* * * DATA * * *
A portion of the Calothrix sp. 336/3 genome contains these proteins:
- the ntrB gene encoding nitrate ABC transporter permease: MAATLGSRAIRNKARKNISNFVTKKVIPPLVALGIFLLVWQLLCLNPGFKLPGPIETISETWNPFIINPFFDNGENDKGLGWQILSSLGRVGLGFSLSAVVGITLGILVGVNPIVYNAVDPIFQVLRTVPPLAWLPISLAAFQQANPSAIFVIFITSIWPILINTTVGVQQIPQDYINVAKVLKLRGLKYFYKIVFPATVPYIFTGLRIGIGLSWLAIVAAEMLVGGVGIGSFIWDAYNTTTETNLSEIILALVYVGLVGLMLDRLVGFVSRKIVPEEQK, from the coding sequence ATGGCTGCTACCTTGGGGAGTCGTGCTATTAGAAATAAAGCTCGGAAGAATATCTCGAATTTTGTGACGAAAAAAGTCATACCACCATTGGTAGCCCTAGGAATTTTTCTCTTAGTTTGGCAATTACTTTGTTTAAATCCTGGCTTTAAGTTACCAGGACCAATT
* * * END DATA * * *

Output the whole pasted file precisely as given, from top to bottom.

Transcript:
A portion of the Calothrix sp. 336/3 genome contains these proteins:
- the ntrB gene encoding nitrate ABC transporter permease: MAATLGSRAIRNKARKNISNFVTKKVIPPLVALGIFLLVWQLLCLNPGFKLPGPIETISETWNPFIINPFFDNGENDKGLGWQILSSLGRVGLGFSLSAVVGITLGILVGVNPIVYNAVDPIFQVLRTVPPLAWLPISLAAFQQANPSAIFVIFITSIWPILINTTVGVQQIPQDYINVAKVLKLRGLKYFYKIVFPATVPYIFTGLRIGIGLSWLAIVAAEMLVGGVGIGSFIWDAYNTTTETNLSEIILALVYVGLVGLMLDRLVGFVSRKIVPEEQK, from the coding sequence ATGGCTGCTACCTTGGGGAGTCGTGCTATTAGAAATAAAGCTCGGAAGAATATCTCGAATTTTGTGACGAAAAAAGTCATACCACCATTGGTAGCCCTAGGAATTTTTCTCTTAGTTTGGCAATTACTTTGTTTAAATCCTGGCTTTAAGTTACCAGGACCAATT